Feint. Attack. Parry. Attack.
Every move happens in the blink in the eye, as steel flashes against steel, sending a sharp ring through the air of the University of Idaho Physical Education Building (PEB).
“I’ve always loved swords. To me, they’re the noblest of weapons,” said Zachary Spence, president of the fencing club at UI. “Our mission is to provide an open venue where anyone can come and learn about the sport of Olympic fencing. We’ll take community members, we’ll take students, we’ll take faculty if any of them ever come by and actually want to do it.”
Spence, a senior at UI, said he fell in love with fencing during his senior year of high school, when his senior project teacher challenged him to come out of his shell. He said learning to fence had always been a dream of his, and with the help of his mother, he discovered the club at UI.
Originally from Deary, Idaho, Spence stuck with the club during all four years of his college career. He said when he became a junior, the opportunity to run for president presented itself.
“When there’s a job to be done, I’m typically one of those who’s willing to step up and get it done,” he said. “I’ve tended to fit a lot of leadership roles in life. Some of my favorite historical figures are leaders. Leadership is a thing I enjoy.”
Spence, now in his second term as president of the fencing club, said retaining membership has always been a struggle. To help attract a large variety of members, Spence said the club is technically defined as a social club, instead of a sport club. Because of this, both students and Moscow community members are welcome to join.
“The club over at (Washington State University), it’s a good club, but it’s only for WSU students,” Spence said. “We have had interactions with other clubs that recruit community members, and it’s been nice because it gives it a little more longevity than you do with college students, because let’s face it, we’re always on the move. Our goal, then, is to take people in and teach them how to fence.”
Because of the group’s status as club, Spence said the organization can sometimes fall by the wayside when it comes to finding space. He said university athletics and intramurals often take precedence over clubs on campus, making scheduling places to practice a constant struggle.
Bob Behal, one of the club’s two coaches, said membership directly correlates with the consistency of practices. Behal first joined the club as a community member in 1994. After taking a brief hiatus in 1997, he returned in 2002.
“By the time I first got involved, I’d been fencing for 18 years,” Behal said. “I came in as a member and sort of as a coach and then just kind of built up into a coach from that point on. When I came back in 2002, I was definitely coaching.”
When it came to the struggles of finding practice locations, Behal agreed with Spence, recalling a time last year when the club was forced to practice at a Catholic elementary school gymnasium because of the lack of room on UI’s campus.
Now, the club has a semi-permanent home in UI’s PEB, but practices have been pushed back to 4 p.m., a starting time Spence said hurts their recruitment opportunities. Spence said the club’s old starting time, 7 p.m., hit the sweet spot, giving community members enough time to get off work and UI students ample time to prepare after class.
Behal also noted the challenge of keeping members interested in the sport. He acknowledged that, for the most part, people want to fence based off what they have seen in movies or television, and don’t totally understand the amount of mental and physical exertion required to succeed.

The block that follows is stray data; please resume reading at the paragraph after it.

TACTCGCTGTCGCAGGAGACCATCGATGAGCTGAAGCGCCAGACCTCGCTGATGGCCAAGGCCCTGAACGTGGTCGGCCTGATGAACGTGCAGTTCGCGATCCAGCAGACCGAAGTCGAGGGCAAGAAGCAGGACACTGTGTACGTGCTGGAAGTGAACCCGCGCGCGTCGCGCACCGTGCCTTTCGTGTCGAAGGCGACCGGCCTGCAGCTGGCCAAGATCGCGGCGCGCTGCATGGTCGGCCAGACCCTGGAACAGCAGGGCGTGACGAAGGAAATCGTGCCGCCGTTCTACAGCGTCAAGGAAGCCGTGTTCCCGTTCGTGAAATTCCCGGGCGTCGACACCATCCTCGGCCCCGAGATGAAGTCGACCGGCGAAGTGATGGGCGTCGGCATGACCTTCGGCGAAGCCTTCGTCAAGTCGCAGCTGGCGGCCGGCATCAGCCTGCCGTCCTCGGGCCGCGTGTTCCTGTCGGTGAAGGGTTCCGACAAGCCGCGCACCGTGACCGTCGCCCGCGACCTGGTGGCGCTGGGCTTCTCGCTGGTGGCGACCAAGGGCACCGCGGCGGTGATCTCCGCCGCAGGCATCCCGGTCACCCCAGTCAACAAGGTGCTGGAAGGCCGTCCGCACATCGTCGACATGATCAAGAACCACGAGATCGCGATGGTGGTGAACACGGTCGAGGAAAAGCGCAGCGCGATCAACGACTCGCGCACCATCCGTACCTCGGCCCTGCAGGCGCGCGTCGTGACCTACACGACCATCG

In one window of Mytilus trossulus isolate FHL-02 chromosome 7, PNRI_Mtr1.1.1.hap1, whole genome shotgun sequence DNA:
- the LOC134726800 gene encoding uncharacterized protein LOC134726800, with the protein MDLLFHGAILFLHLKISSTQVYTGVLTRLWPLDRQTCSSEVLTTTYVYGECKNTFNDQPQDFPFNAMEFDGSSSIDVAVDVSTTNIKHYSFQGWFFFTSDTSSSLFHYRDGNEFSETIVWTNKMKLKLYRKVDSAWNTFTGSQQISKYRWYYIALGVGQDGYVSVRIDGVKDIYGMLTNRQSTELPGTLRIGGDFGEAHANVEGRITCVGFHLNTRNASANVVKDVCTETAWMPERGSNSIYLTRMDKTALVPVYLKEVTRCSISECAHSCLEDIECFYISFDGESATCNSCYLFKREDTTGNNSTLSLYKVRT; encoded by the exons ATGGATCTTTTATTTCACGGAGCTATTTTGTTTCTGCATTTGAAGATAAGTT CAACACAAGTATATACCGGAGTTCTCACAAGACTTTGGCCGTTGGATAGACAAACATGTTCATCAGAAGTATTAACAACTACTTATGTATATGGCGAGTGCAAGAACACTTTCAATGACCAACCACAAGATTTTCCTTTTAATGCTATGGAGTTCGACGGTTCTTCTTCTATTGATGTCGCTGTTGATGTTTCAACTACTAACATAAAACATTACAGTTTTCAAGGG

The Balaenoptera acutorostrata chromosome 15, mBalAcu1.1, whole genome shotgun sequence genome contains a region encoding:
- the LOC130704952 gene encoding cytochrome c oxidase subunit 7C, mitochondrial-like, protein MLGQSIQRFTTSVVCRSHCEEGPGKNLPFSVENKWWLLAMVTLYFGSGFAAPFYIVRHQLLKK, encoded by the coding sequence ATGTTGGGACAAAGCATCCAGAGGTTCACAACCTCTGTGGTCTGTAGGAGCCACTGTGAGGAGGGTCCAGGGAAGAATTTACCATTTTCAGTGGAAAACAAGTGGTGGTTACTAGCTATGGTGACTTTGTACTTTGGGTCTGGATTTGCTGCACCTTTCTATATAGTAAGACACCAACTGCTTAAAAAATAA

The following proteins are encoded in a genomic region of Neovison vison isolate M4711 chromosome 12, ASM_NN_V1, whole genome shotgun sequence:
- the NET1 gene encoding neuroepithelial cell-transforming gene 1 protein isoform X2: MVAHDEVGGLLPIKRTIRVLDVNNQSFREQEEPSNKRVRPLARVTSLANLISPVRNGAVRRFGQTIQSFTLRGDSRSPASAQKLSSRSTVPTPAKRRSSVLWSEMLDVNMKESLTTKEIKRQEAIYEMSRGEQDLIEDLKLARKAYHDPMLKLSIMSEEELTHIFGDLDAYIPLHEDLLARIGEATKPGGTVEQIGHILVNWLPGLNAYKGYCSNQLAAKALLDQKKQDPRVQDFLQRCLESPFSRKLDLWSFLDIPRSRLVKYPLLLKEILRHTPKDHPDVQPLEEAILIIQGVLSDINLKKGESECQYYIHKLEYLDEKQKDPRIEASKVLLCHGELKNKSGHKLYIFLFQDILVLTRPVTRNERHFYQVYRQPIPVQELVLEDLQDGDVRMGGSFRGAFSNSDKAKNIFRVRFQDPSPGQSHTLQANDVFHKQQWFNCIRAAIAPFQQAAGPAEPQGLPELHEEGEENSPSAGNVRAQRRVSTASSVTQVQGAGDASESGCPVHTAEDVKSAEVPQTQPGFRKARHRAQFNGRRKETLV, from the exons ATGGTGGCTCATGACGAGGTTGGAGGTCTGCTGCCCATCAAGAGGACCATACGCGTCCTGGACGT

“A lot of people, the phrase they use is ‘physical chess,’” Behal said. “I had great teachers when I first got started, but after a while you figure out it’s not so much the romance of it, it’s the intellectual challenge of it and the physical challenge of it.”
Behal said he began fencing in 1978 during his sophomore year at Texas Tech University and eventually became obsessed, averaging eight to 10 hours a week of practice while completing his undergraduate degree. Like most everyone, he said the older he got, the less he focused on honing his skills. He said it wasn’t until he discovered his love of coaching that he began to get back in the game.
“Coaching is the greatest thing in the world. Teaching is the greatest thing in the world. It doesn’t pay worth a damn, but it’s a lot of fun,” Behal said. “Teaching these guys, it’s great fun.”
Behal’s fellow coach, Duncan Palmatier, said he also started fencing at a young age in 1969 while growing up in Santa Monica, California. Palmatier said he aspired to be the greatest fencer in the world, which caused a lot of physical and emotional stress later in his career until finally, in 1978, he walked away from the sport. He eventually rekindled his interest 30 years later after deciding he would teach his two young sons.
“It’s certainly worth trying out. It takes time to become competitive. That causes a lot of people to fall away,” Palmatier said. “It becomes tedious to learn how to do the drills and manage it. Or, they’ll start fencing and find this is a much more difficult game than it appears at first glance. Learning how to do it to win will take a long time.”
Spence, Palmatier and Behal urged anyone remotely interested in fencing to give the club a try. Spence said new members can enjoy three free practices before paying a $50 fee for a semester of training, or $90 for an entire academic year.
“I love the fact that it’s one of those sports that’s easy to learn but so hard to master. There’s always something new to work on,” Spence said. “For some people, that would be frustrating, and I understand that. As someone who loves challenges and someone who is very stubborn, the idea that there is still another thing to go is something that helps keeping me going.”
Brandon Hill can be reached at firstname.lastname@example.org